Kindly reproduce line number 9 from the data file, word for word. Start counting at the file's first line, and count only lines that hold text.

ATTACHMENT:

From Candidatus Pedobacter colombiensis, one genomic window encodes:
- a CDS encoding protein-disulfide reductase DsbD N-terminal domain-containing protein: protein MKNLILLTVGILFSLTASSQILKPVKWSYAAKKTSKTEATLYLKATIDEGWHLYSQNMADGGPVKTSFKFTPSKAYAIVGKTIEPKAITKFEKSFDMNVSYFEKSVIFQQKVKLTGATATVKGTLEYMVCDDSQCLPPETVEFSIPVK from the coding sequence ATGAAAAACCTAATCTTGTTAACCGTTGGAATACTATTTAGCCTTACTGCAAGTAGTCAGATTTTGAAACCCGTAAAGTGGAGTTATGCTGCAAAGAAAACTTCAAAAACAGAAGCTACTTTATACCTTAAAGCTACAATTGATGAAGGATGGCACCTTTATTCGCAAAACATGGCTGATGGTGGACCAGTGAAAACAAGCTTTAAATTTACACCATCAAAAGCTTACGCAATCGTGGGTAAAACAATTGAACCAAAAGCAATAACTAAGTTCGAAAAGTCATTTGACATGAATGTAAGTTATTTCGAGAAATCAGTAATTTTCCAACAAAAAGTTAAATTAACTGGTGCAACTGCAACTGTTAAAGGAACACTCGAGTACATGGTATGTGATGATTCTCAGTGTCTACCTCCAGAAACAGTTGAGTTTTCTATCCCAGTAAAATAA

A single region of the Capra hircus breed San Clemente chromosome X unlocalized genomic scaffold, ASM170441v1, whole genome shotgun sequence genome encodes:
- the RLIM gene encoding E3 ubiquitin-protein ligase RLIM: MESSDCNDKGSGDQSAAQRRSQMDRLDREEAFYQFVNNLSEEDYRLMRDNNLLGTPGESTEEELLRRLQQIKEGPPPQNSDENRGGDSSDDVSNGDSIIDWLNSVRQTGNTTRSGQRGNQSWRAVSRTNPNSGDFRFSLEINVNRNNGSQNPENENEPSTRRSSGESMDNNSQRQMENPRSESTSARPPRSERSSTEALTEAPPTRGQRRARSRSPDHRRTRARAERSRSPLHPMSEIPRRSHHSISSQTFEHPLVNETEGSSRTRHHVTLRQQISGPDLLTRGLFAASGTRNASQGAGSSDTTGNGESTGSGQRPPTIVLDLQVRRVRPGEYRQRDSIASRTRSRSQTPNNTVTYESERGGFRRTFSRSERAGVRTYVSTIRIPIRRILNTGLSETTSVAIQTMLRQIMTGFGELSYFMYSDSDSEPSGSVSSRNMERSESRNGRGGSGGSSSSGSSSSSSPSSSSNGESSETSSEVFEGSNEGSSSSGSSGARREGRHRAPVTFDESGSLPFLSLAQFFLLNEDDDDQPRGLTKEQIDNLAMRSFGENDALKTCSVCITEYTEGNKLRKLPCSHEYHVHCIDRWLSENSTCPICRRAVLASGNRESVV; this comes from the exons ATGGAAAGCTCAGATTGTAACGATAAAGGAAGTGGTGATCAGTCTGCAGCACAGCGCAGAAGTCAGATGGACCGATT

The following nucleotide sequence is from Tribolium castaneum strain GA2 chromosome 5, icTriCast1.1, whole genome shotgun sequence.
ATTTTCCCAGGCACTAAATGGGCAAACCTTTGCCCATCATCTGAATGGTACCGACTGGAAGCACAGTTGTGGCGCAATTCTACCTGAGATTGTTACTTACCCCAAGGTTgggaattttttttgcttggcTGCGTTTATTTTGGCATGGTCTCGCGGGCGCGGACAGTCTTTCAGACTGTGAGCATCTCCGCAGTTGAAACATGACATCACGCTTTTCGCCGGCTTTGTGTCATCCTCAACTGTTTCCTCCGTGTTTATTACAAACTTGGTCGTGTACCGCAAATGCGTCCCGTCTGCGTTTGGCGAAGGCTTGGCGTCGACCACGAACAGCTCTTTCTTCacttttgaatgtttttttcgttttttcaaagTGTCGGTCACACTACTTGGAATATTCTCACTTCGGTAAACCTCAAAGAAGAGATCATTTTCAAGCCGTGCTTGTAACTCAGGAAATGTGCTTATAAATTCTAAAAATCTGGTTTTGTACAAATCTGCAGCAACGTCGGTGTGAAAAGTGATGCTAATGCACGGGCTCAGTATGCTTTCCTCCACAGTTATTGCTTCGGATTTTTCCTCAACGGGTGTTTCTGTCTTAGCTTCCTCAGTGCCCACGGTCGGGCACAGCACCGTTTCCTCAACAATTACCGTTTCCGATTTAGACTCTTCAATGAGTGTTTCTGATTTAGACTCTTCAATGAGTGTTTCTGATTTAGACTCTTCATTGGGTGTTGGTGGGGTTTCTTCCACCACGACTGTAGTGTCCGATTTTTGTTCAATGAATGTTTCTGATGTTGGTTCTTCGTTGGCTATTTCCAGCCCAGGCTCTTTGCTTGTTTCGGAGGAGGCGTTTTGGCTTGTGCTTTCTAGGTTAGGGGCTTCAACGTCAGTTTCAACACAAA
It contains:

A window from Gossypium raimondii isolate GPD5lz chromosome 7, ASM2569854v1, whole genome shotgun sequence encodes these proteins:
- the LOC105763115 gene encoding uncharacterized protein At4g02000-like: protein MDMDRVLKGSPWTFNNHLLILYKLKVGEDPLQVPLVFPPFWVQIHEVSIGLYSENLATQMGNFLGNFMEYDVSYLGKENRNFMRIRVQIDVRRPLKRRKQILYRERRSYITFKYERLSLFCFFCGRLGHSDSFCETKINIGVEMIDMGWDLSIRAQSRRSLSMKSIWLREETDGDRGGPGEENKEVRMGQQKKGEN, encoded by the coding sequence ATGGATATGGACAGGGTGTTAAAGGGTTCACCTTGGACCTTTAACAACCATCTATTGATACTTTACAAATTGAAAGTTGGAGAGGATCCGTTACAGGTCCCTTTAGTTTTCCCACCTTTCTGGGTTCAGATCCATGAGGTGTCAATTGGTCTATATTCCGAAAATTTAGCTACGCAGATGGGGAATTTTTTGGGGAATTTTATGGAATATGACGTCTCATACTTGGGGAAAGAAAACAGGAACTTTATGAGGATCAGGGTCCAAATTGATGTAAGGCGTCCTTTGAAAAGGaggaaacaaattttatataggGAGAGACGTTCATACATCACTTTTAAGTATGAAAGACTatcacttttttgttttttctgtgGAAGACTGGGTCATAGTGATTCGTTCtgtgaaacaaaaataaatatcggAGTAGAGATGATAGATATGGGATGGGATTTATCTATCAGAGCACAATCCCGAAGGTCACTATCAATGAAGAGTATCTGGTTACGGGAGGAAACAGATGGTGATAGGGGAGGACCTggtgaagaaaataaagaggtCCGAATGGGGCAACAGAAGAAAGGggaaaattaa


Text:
- the LOC105763115 gene encoding uncharacterized protein At4g02000-like: protein MDMDRVLKGSPWTFNNHLLILYKLKVGEDPLQVPLVFPPFWVQIHEVSIGLYSENLATQMGNFLGNFMEYDVSYLGKENRNFMRIRVQIDVRRPLKRRKQILYRERRSYITFKYERLSLFCFFCGRLGHSDSFCETKINIGVEMIDMGWDLSIRAQSRRSLSMKSIWLREETDGDRGGPGEENKEVRMGQQKKGEN, encoded by the coding sequence ATGGATATGGACAGGGTGTTAAAGGGTTCACCTTGGACCTTTAACAACCATCTATTGATACTTTACAAATTGAAAGTTGGAGAGGATCCGTTACAGGTCCCTTTAGTTTTCCCACCTTTCTGGGTTCAGATCCATGAGGTGTCAATTGGTCTATATTCCGAAAATTTAGCTACGCAGATGGGGAATTTTTTGGGGAATTTTATGGAATATGACGTCTCATACTTGGGGAAAGAAAACAGGAACTTTATGAGGATCAGGGTCCAAATTGATGTAAGGCGTCCTTTGAAAAGGaggaaacaaattttatataggGAGAGACGTTCATACATCACTTTTAAGTATGAAAGACTatcacttttttgttttttctgtgGAAGACTGGGTCATAGTGATTCGTTCtgtgaaacaaaaataaatatcggAGTAGAGATGATAGATATGGGATGGGATTTATCTATCAGAGCACAATCCCGAAGGTCACTATCAATGAAGAGTATCTGGTTACGGGAGGAAACAGATGGTGATAGGGGAGGACCTggtgaagaaaataaagaggtCCGAATGGGGCAACAGAAGAAAGGggaaaattaa